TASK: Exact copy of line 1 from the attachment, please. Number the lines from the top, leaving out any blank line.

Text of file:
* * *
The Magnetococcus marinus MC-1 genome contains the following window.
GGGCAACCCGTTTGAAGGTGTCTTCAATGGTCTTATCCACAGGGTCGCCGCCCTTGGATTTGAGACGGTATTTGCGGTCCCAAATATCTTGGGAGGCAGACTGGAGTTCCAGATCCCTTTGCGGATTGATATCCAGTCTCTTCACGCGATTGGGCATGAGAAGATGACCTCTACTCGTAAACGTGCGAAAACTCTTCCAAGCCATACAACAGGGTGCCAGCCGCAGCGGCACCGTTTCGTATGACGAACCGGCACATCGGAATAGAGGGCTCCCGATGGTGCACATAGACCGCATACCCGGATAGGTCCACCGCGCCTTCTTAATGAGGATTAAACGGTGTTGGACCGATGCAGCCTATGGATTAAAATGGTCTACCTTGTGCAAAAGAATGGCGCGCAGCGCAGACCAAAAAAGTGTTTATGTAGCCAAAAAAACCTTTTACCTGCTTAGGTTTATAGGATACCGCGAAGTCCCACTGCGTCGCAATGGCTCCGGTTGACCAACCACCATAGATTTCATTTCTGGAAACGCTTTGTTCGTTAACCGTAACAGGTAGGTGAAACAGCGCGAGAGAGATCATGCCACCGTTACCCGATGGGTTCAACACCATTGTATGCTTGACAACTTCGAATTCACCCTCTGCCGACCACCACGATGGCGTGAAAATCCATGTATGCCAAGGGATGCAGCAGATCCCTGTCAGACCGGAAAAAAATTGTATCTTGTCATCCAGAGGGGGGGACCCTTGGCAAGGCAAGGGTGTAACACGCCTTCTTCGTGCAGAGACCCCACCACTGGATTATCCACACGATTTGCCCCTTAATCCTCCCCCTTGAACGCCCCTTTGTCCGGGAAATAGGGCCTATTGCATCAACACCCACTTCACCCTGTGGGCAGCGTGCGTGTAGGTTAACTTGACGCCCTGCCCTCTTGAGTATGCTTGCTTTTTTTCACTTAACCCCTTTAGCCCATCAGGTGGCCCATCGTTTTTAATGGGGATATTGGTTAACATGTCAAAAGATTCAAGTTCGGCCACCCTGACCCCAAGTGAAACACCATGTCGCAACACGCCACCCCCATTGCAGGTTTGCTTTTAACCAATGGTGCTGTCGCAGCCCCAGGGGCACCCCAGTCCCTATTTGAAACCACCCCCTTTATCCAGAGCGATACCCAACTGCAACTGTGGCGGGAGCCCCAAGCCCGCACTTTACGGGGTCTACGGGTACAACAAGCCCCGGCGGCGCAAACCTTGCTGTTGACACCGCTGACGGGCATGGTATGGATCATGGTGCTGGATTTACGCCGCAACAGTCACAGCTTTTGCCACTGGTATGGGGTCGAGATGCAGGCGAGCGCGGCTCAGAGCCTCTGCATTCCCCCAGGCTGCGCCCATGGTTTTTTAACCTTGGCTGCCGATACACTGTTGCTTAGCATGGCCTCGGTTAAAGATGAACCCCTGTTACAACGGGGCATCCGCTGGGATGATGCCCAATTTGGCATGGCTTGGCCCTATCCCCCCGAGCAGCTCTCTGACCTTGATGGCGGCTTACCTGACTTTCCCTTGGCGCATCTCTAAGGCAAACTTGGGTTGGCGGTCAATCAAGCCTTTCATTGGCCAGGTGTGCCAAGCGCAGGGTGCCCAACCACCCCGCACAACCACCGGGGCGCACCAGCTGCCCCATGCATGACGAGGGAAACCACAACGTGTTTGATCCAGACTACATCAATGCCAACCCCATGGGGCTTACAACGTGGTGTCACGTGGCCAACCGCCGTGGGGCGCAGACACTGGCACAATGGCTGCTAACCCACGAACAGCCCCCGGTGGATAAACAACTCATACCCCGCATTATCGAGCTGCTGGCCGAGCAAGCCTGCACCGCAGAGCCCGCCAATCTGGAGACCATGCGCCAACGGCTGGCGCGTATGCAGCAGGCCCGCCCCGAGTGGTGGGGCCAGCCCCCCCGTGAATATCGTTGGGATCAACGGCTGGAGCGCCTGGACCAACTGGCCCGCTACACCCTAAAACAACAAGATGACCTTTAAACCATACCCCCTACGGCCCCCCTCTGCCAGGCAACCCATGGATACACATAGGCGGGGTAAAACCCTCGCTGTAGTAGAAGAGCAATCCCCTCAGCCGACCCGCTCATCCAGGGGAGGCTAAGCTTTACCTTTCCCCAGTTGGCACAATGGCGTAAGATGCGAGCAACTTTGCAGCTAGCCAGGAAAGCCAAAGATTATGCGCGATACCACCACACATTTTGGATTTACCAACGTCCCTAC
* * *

The Magnetococcus marinus MC-1 genome contains the following window.